The Heart of The Matter

I am asked all the time, how can I sell a metrics program in my organization.  The key word here is sell.  Any good salesperson will tell you the key to sales is benefits.

1. There is limited time management has to focus their attention.

  • Management knows when to stay the course or change direction for projects.
  • Control charts can be built with calculated upper and lower control limits.
  • When any indicator is goes beyond a control limit corrective action can be taken.
  • If the project indicators are within control limits, then management can focus on other projects needing their attention.

2. Clients will experience higher levels of satisfaction because communication improves.

  • This will allow clients to have a better sense a project is on time.
  • Clients will be notified of slippage in schedules sooner than later.  They will be able to notify those they have made commitments to.
  • IT staff will be the recipient of better planning and project coordination.
  • Management will make commitments based upon past historical performance not on best guessing.
  • This prevents IT staff from trying to achieve and meet unreasonable deadlines.

3. Metrics allows IT staff members to become empowered.

  • The likelihood of a lot of overtime at the end of a project decreases, so IT staff will not be required to work a lot of overtime.
  • If an IT staff member (or team) is not performing up to standards, then corrective action can be taken
  • Training
  • Reassignment
Advertisements

What is the distribution of effort of a software project

I received an email this morning asking, “What is the effort distribution across a software development life-cycle?”  This is a great question and it is important information for your organization to learn and understand.  I have been tracking this type of data since the 1980’s.

It turns out there is a relationship between how a software organization spends its time and productivity.  The more time it spends in coding and testing the lower the software productivity and quality rates.    Those organizations that spend the most time in requirements and analysis have the highest productivity rates.  The data is conclusive on this point.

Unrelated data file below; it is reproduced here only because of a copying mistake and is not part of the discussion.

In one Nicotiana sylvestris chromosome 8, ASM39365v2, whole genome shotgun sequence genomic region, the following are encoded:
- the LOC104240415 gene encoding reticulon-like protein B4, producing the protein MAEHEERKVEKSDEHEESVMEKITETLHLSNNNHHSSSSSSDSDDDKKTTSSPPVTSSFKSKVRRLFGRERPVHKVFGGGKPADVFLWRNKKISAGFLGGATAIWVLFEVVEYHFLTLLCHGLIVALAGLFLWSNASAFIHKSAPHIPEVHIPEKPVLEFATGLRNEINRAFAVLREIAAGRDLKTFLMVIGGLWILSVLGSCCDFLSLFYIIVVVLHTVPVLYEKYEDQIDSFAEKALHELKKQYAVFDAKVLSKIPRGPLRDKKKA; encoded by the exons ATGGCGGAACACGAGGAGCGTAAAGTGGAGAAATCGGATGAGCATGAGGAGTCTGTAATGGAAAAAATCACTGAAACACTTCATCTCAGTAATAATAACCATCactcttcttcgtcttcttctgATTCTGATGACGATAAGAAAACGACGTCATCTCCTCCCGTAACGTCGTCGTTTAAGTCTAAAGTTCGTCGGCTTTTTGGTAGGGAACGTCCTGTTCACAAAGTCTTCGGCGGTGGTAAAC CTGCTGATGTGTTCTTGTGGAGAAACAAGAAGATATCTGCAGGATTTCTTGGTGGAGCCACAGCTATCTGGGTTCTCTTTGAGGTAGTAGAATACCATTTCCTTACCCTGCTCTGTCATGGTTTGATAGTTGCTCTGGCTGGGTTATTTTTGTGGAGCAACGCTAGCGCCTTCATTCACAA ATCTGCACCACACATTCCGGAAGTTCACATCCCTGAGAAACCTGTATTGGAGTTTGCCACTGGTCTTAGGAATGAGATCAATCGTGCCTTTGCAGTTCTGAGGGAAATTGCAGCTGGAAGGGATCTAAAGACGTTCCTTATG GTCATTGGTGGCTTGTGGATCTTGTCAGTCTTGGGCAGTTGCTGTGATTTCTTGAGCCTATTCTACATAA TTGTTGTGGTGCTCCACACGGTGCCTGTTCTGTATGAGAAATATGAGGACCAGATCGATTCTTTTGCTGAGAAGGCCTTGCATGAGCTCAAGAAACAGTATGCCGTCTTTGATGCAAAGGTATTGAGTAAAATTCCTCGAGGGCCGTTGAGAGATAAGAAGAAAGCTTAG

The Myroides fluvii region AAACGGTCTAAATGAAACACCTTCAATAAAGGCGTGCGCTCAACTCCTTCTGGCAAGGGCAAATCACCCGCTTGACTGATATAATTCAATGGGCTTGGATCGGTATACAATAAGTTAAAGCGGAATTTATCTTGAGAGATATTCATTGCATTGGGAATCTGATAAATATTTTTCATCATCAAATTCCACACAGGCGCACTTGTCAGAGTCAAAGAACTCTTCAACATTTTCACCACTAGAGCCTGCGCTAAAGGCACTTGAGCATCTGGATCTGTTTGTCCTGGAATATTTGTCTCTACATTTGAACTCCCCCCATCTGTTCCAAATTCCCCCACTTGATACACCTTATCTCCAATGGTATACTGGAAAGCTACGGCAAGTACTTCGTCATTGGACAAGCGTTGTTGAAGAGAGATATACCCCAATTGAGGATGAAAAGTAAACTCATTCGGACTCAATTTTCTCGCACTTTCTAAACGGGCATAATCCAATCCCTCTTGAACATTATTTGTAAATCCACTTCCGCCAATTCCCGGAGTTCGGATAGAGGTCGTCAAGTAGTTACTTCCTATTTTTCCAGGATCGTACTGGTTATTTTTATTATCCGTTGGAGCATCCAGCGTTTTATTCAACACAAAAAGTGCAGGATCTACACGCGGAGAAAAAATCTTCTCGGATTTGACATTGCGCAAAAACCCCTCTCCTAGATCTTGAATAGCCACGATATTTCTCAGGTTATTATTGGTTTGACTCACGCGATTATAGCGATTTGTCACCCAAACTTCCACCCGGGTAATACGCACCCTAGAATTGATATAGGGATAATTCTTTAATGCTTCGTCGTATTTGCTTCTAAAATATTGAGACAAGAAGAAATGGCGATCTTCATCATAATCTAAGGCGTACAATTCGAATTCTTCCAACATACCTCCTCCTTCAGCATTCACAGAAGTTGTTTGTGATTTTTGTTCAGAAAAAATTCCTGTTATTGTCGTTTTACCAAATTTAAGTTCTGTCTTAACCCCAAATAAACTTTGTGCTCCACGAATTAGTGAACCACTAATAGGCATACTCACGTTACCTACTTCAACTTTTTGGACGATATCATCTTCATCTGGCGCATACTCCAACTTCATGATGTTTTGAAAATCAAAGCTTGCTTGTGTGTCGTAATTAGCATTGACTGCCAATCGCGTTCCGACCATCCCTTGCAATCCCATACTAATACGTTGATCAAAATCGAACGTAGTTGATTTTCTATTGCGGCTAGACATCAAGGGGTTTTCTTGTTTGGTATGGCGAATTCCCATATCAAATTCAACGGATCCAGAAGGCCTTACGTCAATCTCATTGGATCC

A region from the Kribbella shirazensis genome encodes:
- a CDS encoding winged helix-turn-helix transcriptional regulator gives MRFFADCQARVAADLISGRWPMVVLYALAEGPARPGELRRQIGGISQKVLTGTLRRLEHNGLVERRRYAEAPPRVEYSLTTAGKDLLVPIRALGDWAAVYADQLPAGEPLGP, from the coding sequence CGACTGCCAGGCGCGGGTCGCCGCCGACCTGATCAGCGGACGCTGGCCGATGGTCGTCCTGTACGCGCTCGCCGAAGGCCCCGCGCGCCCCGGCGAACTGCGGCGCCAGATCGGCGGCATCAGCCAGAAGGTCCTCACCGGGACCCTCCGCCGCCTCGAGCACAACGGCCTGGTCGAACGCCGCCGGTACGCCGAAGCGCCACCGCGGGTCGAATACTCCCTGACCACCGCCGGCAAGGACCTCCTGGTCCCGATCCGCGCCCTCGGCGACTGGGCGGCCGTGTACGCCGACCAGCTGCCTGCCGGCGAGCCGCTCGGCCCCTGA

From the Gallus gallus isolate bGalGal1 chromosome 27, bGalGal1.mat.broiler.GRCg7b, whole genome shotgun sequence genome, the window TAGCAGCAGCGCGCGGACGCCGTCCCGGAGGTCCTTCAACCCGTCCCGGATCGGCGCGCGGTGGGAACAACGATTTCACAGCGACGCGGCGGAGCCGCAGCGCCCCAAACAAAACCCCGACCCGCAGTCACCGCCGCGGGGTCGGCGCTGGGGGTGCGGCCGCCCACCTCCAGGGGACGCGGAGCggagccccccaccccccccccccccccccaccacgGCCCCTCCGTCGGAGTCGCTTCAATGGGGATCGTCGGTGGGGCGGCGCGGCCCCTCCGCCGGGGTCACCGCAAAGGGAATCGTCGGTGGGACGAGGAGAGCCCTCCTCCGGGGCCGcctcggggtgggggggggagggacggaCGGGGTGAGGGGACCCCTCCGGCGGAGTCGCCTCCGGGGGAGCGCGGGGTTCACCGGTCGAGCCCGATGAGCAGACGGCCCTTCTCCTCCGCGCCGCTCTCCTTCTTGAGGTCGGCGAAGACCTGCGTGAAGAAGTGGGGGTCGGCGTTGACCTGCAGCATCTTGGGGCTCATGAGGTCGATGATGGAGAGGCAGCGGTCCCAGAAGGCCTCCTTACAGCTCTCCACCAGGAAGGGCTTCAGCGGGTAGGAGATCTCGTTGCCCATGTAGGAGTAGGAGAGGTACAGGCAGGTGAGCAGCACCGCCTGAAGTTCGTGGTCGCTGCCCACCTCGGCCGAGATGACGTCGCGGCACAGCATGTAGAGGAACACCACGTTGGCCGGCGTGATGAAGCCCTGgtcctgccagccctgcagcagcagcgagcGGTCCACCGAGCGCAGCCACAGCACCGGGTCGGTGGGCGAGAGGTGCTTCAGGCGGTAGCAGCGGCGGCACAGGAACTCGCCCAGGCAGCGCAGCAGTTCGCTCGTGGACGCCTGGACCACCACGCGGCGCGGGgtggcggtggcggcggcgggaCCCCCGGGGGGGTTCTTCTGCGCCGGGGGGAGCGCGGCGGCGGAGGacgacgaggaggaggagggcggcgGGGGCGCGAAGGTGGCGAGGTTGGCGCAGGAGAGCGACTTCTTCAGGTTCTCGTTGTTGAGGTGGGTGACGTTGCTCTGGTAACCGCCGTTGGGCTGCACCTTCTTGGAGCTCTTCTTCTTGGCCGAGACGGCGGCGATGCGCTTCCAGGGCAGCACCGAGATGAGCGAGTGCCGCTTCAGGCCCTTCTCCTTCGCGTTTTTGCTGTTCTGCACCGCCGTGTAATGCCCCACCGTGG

In 1980 the best in class software organizations spent about 80 percent of it’s times in coding and testing.  Today the best in class organizations spend about 25% of it’s time in coding and testing.    Today those organizations with the lowest productivity and quality rates spend the bulk of time it’s coding and testing.

While the data does vary depending on the type of industry, the conclusion remains the same regardless of industry.  For example,  the Healthcare industry has the highest productivity and quality rates of any industry.   Those HealthCare IT organizations that spend the most time in requirements and analysis have much higher productivity rates than those HealthCare IT organizations that spend the bulk of its time in coding and testing.

The bottom 25 percentile have a breakdown as follows.

Requirements 15%
Design & Analysis 10%
Coding  35%
Testing  40%

The top 25 percentile have a breakdown as follows.

Requirements 35%
Design & Analysis 40%
Coding 10%
Testing 15%

Read more at Reboot! Rethinking and Restarting Software Development.

Tale of Two Captains – Measuring The Internet.

I know all of you are eagerly awaiting some results regarding the “Tale of Two Captains.”   The new Star Trek movie opened yesterday, May 7th.   The number of internet occurrences for Captain Kirk jumped from 1.5 million to 2.3 million in one day.   Clearly the movie is having an impact on the way that Captain Kirk is perceived.    The number of occurrences for Jean Luc Picard remained about the same.

Before the movie a significant number of the internet occurrences considered Captain Kirk arrogant and rude.  It will be interesting to see if the impression of Kirk changes as we learn about his youth.

By the way, an internet occurrence can be a blog, video, news item, website, tweet, or some other event that happens on the internet.

Published in: on May 8, 2009 at 23:12  Leave a Comment  
Tags: ,

How big is the internet?

Since I drink a lot of caffeine I lay awake sometimes thinking about stuff like, “How big is the internet?” I also wonder who is liked more Captain Kirk and Jean-Luc Picard. It turns out these are related questions.

The internet is nothing more than a bunch of blogs, websites, comments, videos, news items, podcasts, music, and now tweets. I am going to call the bunch of things occurrences.  The internet changes day by day, minute by minute, and probably second by second. New things appear like tweets that did not even exist a year ago.

So how many occurrences are there on the internet that mention or discuss Jean-Luc Picard v. Captain Kirk.   The number of occurrences does not equate to good.  It is the difference between famous and infamous or fame and infamy.  In other words popularity does not mean good.